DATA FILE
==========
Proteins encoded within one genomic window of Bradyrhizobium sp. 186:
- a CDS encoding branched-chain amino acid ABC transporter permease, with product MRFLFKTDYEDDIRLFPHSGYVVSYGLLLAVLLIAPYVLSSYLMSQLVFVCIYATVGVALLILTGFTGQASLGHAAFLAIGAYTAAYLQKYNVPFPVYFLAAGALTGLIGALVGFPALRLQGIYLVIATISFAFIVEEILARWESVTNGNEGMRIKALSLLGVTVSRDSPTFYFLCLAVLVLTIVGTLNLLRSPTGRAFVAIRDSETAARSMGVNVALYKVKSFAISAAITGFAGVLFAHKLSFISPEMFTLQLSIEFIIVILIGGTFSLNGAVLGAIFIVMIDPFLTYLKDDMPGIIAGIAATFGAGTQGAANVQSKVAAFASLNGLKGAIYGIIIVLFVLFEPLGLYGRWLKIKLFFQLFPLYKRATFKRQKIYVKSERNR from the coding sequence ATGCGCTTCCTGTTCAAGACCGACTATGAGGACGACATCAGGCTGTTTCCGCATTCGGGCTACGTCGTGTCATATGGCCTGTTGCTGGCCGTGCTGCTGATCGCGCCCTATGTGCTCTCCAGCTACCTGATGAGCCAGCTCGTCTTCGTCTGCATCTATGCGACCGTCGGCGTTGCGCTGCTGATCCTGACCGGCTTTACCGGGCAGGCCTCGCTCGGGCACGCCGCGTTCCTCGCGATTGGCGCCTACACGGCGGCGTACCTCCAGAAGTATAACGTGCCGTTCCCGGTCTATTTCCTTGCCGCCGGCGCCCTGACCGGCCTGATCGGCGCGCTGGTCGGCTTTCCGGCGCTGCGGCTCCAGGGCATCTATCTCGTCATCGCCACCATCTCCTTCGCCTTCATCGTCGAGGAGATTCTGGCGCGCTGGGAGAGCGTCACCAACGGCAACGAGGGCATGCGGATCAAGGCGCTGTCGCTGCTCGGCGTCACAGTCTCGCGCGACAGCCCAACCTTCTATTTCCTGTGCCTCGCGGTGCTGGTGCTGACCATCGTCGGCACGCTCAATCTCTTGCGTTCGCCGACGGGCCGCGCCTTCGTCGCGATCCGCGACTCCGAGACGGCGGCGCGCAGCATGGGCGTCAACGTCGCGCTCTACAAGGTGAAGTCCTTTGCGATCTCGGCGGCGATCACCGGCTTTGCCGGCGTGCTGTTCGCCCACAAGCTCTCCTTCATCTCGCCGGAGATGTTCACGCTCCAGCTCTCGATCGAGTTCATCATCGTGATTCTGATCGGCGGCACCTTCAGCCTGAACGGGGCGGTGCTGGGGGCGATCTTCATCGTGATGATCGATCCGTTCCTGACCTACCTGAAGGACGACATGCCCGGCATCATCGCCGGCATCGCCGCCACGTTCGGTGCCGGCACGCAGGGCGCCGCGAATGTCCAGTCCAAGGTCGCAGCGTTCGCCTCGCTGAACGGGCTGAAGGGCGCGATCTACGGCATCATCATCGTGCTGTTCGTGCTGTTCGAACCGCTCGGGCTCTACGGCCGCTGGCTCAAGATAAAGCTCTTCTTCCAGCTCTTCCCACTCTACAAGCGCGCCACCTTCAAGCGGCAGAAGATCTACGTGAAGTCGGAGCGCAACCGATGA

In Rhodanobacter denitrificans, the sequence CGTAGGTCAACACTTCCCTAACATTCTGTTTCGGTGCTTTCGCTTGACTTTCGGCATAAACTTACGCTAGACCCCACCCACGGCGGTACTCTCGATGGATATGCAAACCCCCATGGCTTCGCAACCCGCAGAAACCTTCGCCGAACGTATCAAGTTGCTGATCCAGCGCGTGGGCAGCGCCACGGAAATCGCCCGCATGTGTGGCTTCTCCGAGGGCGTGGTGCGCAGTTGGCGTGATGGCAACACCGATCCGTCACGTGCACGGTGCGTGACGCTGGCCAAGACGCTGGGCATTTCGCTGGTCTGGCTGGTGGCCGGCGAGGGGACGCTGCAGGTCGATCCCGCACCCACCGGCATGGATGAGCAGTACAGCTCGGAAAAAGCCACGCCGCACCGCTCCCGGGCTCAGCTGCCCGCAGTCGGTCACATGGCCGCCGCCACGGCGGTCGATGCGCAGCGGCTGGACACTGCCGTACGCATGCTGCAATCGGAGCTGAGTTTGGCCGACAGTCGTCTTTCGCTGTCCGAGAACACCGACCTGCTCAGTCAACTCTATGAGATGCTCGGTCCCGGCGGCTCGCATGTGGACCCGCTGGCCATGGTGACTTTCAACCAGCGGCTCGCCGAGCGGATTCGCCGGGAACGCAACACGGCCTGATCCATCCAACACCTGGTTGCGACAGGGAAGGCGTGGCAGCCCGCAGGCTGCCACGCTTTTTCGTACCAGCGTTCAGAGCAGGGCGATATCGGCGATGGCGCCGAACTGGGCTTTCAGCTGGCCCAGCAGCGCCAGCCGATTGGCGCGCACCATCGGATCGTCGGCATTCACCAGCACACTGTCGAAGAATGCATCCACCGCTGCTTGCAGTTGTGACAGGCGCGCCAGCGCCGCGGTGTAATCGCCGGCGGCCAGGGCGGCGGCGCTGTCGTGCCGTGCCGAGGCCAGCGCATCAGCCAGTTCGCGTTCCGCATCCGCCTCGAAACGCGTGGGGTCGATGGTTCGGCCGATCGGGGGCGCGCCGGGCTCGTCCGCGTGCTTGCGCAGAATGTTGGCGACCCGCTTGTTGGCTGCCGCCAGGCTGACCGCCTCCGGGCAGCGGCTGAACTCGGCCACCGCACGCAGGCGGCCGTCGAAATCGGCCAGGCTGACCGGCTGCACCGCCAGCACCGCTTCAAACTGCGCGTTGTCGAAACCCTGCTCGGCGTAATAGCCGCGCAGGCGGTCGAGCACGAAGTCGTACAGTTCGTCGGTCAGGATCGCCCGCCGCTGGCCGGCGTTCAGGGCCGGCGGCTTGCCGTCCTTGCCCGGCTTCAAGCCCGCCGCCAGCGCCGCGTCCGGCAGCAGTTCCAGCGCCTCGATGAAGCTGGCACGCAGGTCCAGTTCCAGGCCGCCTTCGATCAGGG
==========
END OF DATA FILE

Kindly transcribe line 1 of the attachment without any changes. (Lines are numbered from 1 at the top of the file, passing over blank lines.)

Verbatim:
Proteins encoded within one genomic window of Bradyrhizobium sp. 186: